MORE

Stupid Fucking Bird Is the Best Chekhov Adaptation in Two Decades

Matthew Floyd Miller and Amy Pietz in Stupid Fucking Bird
Matthew Floyd Miller and Amy Pietz in Stupid Fucking Bird
PHOTO BY ED KRIEGER

In Anton Chekhov's play The Seagull, about the theater and its ambiguous relationship to life, neurotic young playwright Konstantin Treplev speaks about the calcification of theater and of the necessity to create "new forms." As Treplev ages, he evolves and devolves into a long-suffering, modestly successful author of quasi-inventive plays that might pretend to have new forms but actually don't.

One of Treplev's works, in the gloriously fevered imagination of playwright Aaron Posner, is called Stupid Fucking Bird, co-presented by Circle X Theatre Company and Theatre @ Boston Court, and staged by Michael Michetti with loving, visually beautiful detail to the middle ground Posner finds between artistic revolution and complacency.

Stupid Fucking Bird is the most authentic, self-aware, playful, pathos-filled, unassuming and world-wise adaptation of Chekhov I've seen since Louis Malle's 1992 film, Vanya on 42nd Street. How does one have Chekhov speak to 21st-century America? See this production.

Posner's Treplev is named Conrad (Will Bradley). In one scene, he baits his Uncle Sorin (Arye Gross), who sheepishly admits that he thinks Cirque du Soleil is pretty good. By the way, as an extension of Conrad's play-opening outdoor "performance," all of the characters are fully aware they're in a play, and occasionally solicit suggestions for plot turns from the audience.

Conrad's following screed is directed mainly to Sorin but also to his odd best friend, Dev Dylan (Adam Silver):

"We need new kinds of theater! ... I mean, fuck, do you have any idea what's passing itself off as theater these days? Do you ever go? ... No, no, I know, you think you 'should,' but do you ever, of your own free will? ... I mean, this theater, this one, where we're doing this show right now, this one is better than most, maybe (who knows anymore), but Christ what they're doing to Shakespeare these days to make him "accessible"... and the tiny, tepid, clever-y clever-y clever-y little plays that are being produced by terrified theater just trying to keep ancient Jews and gay men and retired academics and a few random others who did plays in high school trickling in their doors ..."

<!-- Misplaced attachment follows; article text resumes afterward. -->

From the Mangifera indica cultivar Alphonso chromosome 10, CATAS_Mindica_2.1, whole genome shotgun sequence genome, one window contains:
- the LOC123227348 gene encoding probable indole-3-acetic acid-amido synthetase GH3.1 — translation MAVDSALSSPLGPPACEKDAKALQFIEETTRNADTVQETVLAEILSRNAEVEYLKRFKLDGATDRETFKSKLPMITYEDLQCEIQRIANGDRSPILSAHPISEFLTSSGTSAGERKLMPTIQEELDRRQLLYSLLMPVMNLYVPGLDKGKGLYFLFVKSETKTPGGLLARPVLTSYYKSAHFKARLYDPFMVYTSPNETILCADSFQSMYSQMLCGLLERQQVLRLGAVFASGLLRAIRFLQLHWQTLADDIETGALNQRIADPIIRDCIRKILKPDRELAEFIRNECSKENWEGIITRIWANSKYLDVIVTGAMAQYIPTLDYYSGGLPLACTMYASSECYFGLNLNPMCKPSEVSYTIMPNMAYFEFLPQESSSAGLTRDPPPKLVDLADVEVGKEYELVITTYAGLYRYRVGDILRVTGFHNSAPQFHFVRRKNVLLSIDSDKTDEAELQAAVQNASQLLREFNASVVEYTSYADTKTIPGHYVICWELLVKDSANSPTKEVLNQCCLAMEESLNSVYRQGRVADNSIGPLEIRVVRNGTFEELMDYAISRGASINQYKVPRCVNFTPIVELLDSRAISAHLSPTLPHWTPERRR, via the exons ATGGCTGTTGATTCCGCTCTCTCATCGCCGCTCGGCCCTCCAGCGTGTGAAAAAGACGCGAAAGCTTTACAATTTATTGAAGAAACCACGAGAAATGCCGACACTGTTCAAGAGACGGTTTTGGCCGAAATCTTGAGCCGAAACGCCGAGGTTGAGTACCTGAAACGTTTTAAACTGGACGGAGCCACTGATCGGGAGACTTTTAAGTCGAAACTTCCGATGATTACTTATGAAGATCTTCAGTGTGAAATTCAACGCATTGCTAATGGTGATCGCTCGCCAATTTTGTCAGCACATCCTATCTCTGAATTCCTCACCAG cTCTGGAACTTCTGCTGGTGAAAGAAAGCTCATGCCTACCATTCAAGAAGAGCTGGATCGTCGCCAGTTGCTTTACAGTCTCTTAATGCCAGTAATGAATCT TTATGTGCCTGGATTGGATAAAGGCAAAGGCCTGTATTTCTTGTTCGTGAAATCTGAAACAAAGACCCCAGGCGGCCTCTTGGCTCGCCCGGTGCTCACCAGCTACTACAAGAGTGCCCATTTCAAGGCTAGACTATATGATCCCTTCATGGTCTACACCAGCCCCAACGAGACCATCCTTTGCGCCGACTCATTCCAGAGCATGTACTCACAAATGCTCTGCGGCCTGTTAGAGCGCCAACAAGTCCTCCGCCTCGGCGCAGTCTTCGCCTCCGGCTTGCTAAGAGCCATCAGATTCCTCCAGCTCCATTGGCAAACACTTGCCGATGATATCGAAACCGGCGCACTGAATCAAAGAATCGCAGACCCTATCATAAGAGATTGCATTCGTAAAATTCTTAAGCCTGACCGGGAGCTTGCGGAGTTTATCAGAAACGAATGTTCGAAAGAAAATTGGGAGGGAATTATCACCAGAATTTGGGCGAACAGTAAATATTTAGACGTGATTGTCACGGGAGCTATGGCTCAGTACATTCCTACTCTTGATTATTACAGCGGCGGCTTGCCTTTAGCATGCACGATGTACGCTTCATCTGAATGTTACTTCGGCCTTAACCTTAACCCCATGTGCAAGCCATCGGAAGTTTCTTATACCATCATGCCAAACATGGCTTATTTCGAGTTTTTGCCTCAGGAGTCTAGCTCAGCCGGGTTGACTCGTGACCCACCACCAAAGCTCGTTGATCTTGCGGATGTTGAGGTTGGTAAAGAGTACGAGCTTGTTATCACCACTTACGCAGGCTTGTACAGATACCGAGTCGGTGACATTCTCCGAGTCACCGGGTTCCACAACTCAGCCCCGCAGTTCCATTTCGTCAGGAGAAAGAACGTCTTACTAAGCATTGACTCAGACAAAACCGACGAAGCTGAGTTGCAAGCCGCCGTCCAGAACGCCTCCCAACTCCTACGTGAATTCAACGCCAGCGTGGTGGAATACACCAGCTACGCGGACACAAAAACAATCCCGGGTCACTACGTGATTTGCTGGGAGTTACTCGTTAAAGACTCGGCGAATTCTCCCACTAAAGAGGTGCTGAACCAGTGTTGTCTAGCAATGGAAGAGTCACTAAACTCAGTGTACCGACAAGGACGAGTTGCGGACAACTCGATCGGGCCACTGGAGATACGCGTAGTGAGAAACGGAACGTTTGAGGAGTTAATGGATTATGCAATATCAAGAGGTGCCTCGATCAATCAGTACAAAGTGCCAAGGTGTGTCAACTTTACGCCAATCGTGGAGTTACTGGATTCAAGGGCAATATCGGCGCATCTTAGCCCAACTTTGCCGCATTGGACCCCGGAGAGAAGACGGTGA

Posner's play, too, recycles the clever-y clever-y interactive devices of theater and improv, and knows it, and says so. It isn't a revolutionary work, despite Conrad snapping "Fuck you!" to the image of Chekhov's looming face beamed onto the wall of Stephanie Kerley Schwartz's utilitarian set. Rather, it's Stoppardian smart and, despite its modest ambitions and occasional glimmers of self-deprecation, offers unexpectedly authentic and affecting insights into love's cruelties and the existential conundrums at the heart of Chekhov's plays. Much of this is thanks to the pathos and complexity offered by the flawless ensemble.

Bradley's nimble-footed, nimble-witted Conrad shows the tornado of passion swirling inside him, largely ignited by his unreturned passion for his muse, actress Nina (Zarah Mahler). Mahler reveals the subtle signs of her character's descent into lunacy as she chases the lover of Conrad's mother. That lover is here named Doyle Trigorin, and Matthew Floyd Miller renders him as a slender, bemused and blithely unapologetic cad.

Amy Pietz avoids all the pitfalls of cliché playing privileged, insecure, ferocious movie star Emma Arkadina, who struggles to contain Trigorin's wanderlust. Her self-importance and inflated entitlement come off with remarkable humanity and not the slightest twist of parody.

Charlotte Gulezian's husky-voiced cloud of doom Mash Amberson — secretly yearning for Conrad, and unable to say so — is a monument to the force of cynicism, which she expresses in brooding yet sugary ditties accompanied by herself on ukulele. She, like this play, ultimately finds contentment in compromise.

As Conrad's friend, Dev, Silver is a cheerful, simple, endearing bear of a man. He tries to explain to Mash the beauty he just saw in a parade of silly geese walking. He even impersonates one goose. The other characters look at him as though he's lost his mind. It provoked in me a twinge of heartache — but not as much as Gross' kindly Dr. Sorin, perplexed and subtly raging at the exigencies of aging: "Where was I during my 40s? I mean, I know I was there. I can show you my tax returns. But where was I?"

His words, like so many others in Posner's play, and Chekhov's, could be morose, but Gross won't allow it. Nor will director Michetti throughout his tender, technically savvy production. A sweet icing of cheerfulness and compassion allows the play's darker currents to simmer and arrive only when some emotional pipe bursts.

I can only imagine Chekhov's delight were he to see his play so wisely reinvented.

STUPID FUCKING BIRD | By Aaron Posner | Presented by Circle X Theatre Company and Theatre @ Boston Court, 70 N. Mentor Ave., Pasadena | Through July 27 | (626) 683-6883 | bostoncourt.com

Use Current Location

Related Location

miles
Boston Court

70 N. Mentor Ave.
Pasadena, CA 91106

626-683-6883

www.bostoncourt.com


Sponsor Content

Newsletters

All-access pass to top stories, events and offers around town.

Sign Up >

No Thanks!

Remind Me Later >